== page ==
Our tour guide told us that the population of Tournus is declining because it had lost some important manufacturing, but it does have a small but growing artists’ community and four one-star Michelin restaurants. Noel fantasized about renting an apartment with a kitchen for a few days so we could cook some poulet de Bresse. At that time Avalon was the only river boat company that stopped in Tournus.
After lunch we boarded buses for our first winery tour, Domaine du Château de Pierreclos. The chateau itself dates back to the 13th century and is stunning. The owner Jean-Marie Pidault blends new and old techniques in the way he grows and harvests his grapes and makes his wines. His grapes are picked by hand and they are mostly organically grown. He experiments with new mechanized wine-making techniques but only if they do not affect the quality of the wine. We found this synchronization of the old with the new in the other wineries we toured later in the week. Back on the boat we had an early evening wine and cheese tasting hosted by our on-board wine expert Juliet Bruce-Jones.
I still didn’t see any squirrels even in the countryside.
For the most part, the guides hired by Avalon to show us around the cities and villages where we docked were excellent, but the guide our group had on our second stop, the celebrated city of Lyon where the Soâne and the Rhone meet, was quite irritating. He talked to us as if we were in kindergarten beginning each remark with a rhetorical question and then proceeding to answer it. Our tour bus took us to Fourvière Hill, the site of a 19th century basilica dedicated to the Virgin Mary, where we had a great view of the city, but we didn’t stop at the Roman amphitheater and bath that we passed on our way up. I would have preferred to skip the basilica and even the view for the Roman ruins.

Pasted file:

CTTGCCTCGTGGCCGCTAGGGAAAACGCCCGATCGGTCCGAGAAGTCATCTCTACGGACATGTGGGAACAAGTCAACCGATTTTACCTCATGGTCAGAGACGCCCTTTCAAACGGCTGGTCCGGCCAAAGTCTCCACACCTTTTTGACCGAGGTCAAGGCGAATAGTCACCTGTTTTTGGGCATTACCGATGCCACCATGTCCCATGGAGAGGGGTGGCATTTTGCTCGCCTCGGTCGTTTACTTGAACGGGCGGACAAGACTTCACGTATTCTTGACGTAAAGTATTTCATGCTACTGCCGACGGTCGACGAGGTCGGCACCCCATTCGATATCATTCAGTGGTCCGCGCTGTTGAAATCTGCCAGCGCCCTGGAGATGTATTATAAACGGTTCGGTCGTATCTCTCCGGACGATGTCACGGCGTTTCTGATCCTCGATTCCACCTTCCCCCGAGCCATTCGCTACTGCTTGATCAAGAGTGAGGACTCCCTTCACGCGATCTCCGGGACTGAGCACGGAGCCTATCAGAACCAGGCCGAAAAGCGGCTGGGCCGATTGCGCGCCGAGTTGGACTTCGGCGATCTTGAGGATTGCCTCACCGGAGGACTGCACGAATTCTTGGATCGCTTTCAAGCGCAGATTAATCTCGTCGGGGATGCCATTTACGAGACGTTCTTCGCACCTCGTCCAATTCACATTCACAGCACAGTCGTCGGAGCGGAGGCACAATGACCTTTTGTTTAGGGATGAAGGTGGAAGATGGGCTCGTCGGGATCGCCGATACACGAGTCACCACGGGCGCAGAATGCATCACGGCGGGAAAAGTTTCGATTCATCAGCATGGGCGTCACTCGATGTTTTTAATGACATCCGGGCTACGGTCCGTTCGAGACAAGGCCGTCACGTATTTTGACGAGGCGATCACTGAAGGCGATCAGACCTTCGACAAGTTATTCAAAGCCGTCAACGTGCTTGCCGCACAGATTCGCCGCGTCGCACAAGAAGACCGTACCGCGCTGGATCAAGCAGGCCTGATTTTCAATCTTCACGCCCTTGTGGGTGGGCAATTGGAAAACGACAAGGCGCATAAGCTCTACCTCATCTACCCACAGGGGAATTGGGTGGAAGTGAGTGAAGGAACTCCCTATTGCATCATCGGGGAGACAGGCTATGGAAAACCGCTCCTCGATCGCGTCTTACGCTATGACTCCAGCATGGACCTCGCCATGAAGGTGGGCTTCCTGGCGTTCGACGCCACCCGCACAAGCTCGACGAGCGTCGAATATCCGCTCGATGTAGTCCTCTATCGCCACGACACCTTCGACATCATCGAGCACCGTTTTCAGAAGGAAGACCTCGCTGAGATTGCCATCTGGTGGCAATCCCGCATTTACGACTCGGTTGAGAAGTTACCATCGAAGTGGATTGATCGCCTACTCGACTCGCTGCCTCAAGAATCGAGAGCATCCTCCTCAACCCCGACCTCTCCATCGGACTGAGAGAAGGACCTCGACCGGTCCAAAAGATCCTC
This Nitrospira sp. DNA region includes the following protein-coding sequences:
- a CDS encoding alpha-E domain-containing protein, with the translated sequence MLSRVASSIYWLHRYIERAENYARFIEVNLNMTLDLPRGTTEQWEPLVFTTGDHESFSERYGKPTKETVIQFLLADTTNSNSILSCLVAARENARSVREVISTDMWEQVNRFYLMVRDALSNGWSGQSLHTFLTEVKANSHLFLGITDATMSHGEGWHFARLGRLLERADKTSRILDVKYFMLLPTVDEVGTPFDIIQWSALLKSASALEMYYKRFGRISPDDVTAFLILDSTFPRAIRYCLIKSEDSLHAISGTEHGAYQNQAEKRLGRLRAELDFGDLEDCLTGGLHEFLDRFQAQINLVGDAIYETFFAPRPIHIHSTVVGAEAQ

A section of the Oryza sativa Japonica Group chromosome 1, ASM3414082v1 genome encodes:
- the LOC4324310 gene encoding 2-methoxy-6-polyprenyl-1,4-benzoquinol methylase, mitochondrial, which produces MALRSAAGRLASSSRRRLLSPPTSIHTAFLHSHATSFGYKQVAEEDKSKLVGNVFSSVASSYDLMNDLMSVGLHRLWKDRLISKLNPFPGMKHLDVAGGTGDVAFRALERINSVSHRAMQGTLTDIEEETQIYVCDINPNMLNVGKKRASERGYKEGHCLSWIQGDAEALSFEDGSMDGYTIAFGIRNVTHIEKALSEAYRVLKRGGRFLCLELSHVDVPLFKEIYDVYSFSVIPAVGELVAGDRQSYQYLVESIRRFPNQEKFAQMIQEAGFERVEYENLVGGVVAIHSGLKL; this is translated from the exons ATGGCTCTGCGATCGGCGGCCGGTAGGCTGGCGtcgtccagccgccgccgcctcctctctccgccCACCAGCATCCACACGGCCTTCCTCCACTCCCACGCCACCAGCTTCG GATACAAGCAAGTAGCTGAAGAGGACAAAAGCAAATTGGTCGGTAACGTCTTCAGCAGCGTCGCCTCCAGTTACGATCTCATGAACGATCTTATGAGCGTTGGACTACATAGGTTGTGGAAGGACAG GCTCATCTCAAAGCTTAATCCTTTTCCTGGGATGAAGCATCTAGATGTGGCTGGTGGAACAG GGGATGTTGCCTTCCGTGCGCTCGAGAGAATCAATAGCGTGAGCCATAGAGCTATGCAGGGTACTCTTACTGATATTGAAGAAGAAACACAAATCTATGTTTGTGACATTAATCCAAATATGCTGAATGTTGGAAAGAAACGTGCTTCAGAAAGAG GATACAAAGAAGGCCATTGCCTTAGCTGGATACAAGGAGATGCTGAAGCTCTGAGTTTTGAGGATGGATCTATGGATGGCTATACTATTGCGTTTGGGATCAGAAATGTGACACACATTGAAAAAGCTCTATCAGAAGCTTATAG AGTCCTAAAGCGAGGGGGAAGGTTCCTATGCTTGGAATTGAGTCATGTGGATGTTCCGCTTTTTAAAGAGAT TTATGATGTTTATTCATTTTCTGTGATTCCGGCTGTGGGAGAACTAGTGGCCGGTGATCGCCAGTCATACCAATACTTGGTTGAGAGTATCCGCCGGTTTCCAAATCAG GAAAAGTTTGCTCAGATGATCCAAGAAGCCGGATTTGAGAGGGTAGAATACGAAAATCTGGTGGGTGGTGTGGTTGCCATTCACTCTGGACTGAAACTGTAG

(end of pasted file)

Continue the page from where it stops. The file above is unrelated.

One of the most remarkable things about Lyon is the traboules. A traboule is a corridor through a building and its courtyard connecting one street with another. There are hundreds of traboules in Old Lyon. Our guide explained to us that the traboules played a significant role in the French resistance to the German occupation during World War II. They acted as secret passage ways for anti-fascist fighters to escape the Nazis.
That evening on our boat a young woman named Magali gave a presentation on the French Resistance during World War II. Only 1-2% of the French population actually participated in the Resistance. Most French citizens collaborated with the Germans for various reasons – some to secure their families’ survival, some because they agreed with the Nazi propaganda and probably most because they couldn’t believe that Marshall Pétain, the hero of the Battle of Verdun during World War I, was truly collaborating with the Germans. Pétain had to have a “secret plan” to free France. Where have we heard that before?! Lyon with its traboules was a center of the struggle against the Nazis.